The predatory mite Amblydromalus limonicus, non-native in Europe, can be used legally in several European countries as greenhouse biocontrol agent against thrips species, although this species is also able to feed on whiteflies and gall mites. The first record of the unintended occurrence of A. limonicus in apple orchards in Europe comes from Catalonia (Spain), where A. limonicus is well established in the native predatory mite community since 2011. The dominant species in this community is Amblyseius andersoni, which has a similar life-style as A. limonicus (large, aggressive predator with broad diet range) making intraguild (IG) interactions between the two predators likely. Thus, we tested the IG aggressiveness of native and alien female predators, when provided with IG prey (larvae). Alien females of A. limonicus proved to be highly aggressive IG predators against native larvae of A. andersoni, which were attacked earlier and more frequently than alien larvae by the native predator. Nearly all attacks by the alien predator resulted in the death of native IG prey, whereas about 10% of the alien intraguild prey escaped the attacks of the native predator. Additionally, native IG prey is smaller than alien prey, which should facilitate the overwhelming by the alien predator. We argue that the strong aggressive intraguild behavior of A. limonicus is contributing to its establishment success in the native predatory mite community.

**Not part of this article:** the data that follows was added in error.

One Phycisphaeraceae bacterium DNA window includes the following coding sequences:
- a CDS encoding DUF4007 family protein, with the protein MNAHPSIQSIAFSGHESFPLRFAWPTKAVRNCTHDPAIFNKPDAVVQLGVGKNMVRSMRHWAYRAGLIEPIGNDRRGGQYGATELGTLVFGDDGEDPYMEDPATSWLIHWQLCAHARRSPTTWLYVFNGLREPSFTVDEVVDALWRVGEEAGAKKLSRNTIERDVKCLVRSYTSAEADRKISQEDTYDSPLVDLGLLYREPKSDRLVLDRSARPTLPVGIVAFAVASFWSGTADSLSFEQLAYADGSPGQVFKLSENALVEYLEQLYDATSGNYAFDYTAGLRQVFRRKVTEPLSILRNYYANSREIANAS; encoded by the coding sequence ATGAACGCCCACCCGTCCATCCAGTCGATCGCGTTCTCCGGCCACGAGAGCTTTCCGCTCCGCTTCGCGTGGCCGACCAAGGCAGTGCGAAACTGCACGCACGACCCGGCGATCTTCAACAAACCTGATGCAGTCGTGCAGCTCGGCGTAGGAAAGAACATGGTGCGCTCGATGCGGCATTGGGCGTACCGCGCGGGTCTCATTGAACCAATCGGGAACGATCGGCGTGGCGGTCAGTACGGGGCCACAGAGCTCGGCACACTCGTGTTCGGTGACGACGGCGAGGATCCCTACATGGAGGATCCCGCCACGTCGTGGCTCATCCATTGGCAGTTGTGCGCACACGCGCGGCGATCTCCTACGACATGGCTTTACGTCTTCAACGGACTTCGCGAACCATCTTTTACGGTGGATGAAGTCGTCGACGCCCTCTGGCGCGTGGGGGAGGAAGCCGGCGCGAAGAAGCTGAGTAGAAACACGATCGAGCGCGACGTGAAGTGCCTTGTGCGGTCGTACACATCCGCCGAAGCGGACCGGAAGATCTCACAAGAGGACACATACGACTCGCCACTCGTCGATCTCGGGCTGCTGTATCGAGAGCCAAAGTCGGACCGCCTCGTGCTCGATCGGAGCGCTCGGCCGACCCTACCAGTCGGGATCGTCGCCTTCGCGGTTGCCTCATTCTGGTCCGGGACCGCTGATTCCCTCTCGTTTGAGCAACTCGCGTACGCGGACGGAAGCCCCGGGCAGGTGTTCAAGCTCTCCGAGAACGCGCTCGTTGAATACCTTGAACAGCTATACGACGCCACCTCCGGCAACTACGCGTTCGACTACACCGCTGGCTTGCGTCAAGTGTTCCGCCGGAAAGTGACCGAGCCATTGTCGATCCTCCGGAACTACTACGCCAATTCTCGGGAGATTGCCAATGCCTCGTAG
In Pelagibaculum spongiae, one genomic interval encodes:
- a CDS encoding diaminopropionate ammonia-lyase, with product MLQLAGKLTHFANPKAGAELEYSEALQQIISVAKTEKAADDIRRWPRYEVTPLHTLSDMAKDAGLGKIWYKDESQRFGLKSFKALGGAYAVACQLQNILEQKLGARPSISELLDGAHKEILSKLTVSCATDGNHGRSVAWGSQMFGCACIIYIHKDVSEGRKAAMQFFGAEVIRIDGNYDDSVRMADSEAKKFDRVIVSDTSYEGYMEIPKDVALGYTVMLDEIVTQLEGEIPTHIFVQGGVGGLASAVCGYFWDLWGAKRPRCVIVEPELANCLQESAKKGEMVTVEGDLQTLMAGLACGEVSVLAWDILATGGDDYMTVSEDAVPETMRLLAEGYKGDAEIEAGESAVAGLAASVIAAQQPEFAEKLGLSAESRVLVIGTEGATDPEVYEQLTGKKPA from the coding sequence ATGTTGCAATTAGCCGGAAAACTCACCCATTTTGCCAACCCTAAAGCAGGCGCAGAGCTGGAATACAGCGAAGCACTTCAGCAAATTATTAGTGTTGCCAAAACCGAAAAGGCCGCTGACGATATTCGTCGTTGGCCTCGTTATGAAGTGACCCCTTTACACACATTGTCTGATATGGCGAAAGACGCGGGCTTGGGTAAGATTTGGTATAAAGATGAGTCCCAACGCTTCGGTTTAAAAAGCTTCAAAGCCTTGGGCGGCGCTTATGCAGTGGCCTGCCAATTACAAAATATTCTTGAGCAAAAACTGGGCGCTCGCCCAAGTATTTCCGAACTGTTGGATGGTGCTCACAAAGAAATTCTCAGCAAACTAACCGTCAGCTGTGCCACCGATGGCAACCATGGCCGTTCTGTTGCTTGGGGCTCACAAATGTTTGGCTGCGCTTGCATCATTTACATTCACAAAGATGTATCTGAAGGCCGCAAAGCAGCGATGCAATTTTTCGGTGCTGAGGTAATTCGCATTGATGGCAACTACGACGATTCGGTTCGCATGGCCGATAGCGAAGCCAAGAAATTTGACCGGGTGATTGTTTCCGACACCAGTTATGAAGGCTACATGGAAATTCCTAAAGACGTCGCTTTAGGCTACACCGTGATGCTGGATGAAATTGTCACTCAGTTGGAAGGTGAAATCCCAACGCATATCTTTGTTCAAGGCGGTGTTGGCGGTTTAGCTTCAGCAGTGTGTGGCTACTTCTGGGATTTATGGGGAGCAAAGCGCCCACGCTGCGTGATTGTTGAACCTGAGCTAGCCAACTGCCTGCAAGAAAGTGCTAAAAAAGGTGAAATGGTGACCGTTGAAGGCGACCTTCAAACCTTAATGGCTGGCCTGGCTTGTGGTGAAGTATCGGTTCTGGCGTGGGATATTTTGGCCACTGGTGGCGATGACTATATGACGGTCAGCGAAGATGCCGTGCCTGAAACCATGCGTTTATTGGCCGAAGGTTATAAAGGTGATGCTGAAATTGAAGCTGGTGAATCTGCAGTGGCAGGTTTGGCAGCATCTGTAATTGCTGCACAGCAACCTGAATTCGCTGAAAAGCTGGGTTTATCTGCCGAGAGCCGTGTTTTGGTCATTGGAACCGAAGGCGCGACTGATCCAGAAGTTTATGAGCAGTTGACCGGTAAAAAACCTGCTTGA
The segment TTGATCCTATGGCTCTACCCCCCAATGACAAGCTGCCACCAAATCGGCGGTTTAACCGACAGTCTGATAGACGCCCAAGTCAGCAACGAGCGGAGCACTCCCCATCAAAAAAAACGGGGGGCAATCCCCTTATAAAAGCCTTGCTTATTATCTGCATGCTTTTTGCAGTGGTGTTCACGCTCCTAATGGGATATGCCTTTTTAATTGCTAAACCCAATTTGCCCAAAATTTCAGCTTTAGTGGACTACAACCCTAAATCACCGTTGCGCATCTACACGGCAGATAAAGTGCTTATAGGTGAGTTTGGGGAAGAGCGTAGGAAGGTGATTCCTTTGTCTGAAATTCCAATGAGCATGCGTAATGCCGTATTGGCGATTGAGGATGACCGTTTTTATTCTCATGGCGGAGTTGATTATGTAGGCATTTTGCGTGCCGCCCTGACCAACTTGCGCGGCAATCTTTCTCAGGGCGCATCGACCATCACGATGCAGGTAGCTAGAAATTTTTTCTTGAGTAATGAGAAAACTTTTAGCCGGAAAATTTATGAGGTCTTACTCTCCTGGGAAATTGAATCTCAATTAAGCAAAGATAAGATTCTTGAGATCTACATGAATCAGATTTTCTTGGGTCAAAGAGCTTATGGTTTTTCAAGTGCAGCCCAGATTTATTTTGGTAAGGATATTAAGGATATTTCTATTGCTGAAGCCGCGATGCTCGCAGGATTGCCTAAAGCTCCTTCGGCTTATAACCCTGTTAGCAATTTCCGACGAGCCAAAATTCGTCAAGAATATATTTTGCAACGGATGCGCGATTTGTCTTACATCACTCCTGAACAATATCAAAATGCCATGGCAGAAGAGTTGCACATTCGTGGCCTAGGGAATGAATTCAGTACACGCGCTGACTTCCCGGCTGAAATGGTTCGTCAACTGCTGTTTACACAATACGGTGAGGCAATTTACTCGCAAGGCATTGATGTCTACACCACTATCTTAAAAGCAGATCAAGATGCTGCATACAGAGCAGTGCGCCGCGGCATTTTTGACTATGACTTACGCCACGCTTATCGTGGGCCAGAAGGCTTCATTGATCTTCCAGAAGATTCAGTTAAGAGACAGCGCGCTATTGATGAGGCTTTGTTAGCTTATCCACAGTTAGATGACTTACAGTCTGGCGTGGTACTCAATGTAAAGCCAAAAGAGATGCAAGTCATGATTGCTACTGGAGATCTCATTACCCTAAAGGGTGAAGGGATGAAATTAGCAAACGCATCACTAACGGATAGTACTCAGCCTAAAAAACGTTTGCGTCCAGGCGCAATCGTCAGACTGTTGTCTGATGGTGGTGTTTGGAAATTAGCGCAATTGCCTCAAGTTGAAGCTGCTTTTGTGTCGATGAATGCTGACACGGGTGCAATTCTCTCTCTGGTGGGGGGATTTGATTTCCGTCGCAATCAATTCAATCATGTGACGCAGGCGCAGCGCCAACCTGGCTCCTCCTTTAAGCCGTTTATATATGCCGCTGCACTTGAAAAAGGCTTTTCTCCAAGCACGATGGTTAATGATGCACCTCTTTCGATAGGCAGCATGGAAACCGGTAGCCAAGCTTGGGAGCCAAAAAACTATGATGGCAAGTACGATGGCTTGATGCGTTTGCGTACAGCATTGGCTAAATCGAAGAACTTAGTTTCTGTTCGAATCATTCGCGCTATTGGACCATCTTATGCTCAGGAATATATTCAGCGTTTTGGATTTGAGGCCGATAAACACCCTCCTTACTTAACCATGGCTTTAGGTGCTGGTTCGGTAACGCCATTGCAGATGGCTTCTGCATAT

You have requested a machine translation of selected content from our databases. This functionality is provided solely for your convenience and is in no way intended to replace human translation. Neither BioOne nor the owners and publishers of the content make, and they explicitly disclaim, any express or implied representations or warranties of any kind, including, without limitation, representations and warranties as to the functionality of the translation feature or the accuracy or completeness of the translations.
Translations are not retained in our system. Your use of this feature and the translations is subject to all use restrictions contained in the Terms and Conditions of Use of the BioOne website.